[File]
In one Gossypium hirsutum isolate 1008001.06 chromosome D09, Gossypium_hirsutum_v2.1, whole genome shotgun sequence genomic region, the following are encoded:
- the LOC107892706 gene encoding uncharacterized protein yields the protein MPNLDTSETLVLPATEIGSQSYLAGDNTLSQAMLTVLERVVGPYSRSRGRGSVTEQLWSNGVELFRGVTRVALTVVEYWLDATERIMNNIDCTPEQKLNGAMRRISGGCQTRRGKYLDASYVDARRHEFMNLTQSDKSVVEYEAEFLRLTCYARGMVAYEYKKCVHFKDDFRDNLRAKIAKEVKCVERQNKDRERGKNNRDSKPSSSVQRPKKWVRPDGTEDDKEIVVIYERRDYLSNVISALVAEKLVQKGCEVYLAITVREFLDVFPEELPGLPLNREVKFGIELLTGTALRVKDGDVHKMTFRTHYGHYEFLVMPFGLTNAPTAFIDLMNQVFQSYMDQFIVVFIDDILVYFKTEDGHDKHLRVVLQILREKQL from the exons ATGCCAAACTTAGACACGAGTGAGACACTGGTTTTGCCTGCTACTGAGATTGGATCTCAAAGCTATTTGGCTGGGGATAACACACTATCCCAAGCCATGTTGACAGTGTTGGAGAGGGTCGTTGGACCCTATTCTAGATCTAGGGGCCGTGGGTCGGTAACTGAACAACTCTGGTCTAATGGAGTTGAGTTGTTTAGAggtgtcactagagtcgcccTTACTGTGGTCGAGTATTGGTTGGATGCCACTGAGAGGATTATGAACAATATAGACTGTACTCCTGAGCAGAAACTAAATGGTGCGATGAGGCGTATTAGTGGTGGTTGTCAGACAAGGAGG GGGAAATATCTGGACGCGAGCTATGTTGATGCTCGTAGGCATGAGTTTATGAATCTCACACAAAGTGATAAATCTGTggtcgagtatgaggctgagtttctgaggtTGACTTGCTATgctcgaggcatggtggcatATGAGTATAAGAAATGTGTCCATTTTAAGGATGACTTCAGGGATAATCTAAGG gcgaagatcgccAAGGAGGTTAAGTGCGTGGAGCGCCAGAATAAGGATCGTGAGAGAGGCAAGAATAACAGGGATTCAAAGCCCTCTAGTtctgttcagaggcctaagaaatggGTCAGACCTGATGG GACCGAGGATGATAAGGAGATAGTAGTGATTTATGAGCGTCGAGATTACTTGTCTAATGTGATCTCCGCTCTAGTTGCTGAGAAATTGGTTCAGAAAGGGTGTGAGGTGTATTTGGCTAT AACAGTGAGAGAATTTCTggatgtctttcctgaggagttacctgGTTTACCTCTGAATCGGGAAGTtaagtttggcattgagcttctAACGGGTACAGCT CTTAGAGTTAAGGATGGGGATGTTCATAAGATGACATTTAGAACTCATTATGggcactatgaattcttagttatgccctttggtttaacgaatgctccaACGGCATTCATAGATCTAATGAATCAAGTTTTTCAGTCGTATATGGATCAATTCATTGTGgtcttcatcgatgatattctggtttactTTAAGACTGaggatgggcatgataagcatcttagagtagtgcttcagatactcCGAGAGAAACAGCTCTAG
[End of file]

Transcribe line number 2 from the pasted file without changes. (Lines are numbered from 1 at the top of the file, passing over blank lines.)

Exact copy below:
- the LOC107892706 gene encoding uncharacterized protein yields the protein MPNLDTSETLVLPATEIGSQSYLAGDNTLSQAMLTVLERVVGPYSRSRGRGSVTEQLWSNGVELFRGVTRVALTVVEYWLDATERIMNNIDCTPEQKLNGAMRRISGGCQTRRGKYLDASYVDARRHEFMNLTQSDKSVVEYEAEFLRLTCYARGMVAYEYKKCVHFKDDFRDNLRAKIAKEVKCVERQNKDRERGKNNRDSKPSSSVQRPKKWVRPDGTEDDKEIVVIYERRDYLSNVISALVAEKLVQKGCEVYLAITVREFLDVFPEELPGLPLNREVKFGIELLTGTALRVKDGDVHKMTFRTHYGHYEFLVMPFGLTNAPTAFIDLMNQVFQSYMDQFIVVFIDDILVYFKTEDGHDKHLRVVLQILREKQL from the exons ATGCCAAACTTAGACACGAGTGAGACACTGGTTTTGCCTGCTACTGAGATTGGATCTCAAAGCTATTTGGCTGGGGATAACACACTATCCCAAGCCATGTTGACAGTGTTGGAGAGGGTCGTTGGACCCTATTCTAGATCTAGGGGCCGTGGGTCGGTAACTGAACAACTCTGGTCTAATGGAGTTGAGTTGTTTAGAggtgtcactagagtcgcccTTACTGTGGTCGAGTATTGGTTGGATGCCACTGAGAGGATTATGAACAATATAGACTGTACTCCTGAGCAGAAACTAAATGGTGCGATGAGGCGTATTAGTGGTGGTTGTCAGACAAGGAGG GGGAAATATCTGGACGCGAGCTATGTTGATGCTCGTAGGCATGAGTTTATGAATCTCACACAAAGTGATAAATCTGTggtcgagtatgaggctgagtttctgaggtTGACTTGCTATgctcgaggcatggtggcatATGAGTATAAGAAATGTGTCCATTTTAAGGATGACTTCAGGGATAATCTAAGG gcgaagatcgccAAGGAGGTTAAGTGCGTGGAGCGCCAGAATAAGGATCGTGAGAGAGGCAAGAATAACAGGGATTCAAAGCCCTCTAGTtctgttcagaggcctaagaaatggGTCAGACCTGATGG GACCGAGGATGATAAGGAGATAGTAGTGATTTATGAGCGTCGAGATTACTTGTCTAATGTGATCTCCGCTCTAGTTGCTGAGAAATTGGTTCAGAAAGGGTGTGAGGTGTATTTGGCTAT AACAGTGAGAGAATTTCTggatgtctttcctgaggagttacctgGTTTACCTCTGAATCGGGAAGTtaagtttggcattgagcttctAACGGGTACAGCT CTTAGAGTTAAGGATGGGGATGTTCATAAGATGACATTTAGAACTCATTATGggcactatgaattcttagttatgccctttggtttaacgaatgctccaACGGCATTCATAGATCTAATGAATCAAGTTTTTCAGTCGTATATGGATCAATTCATTGTGgtcttcatcgatgatattctggtttactTTAAGACTGaggatgggcatgataagcatcttagagtagtgcttcagatactcCGAGAGAAACAGCTCTAG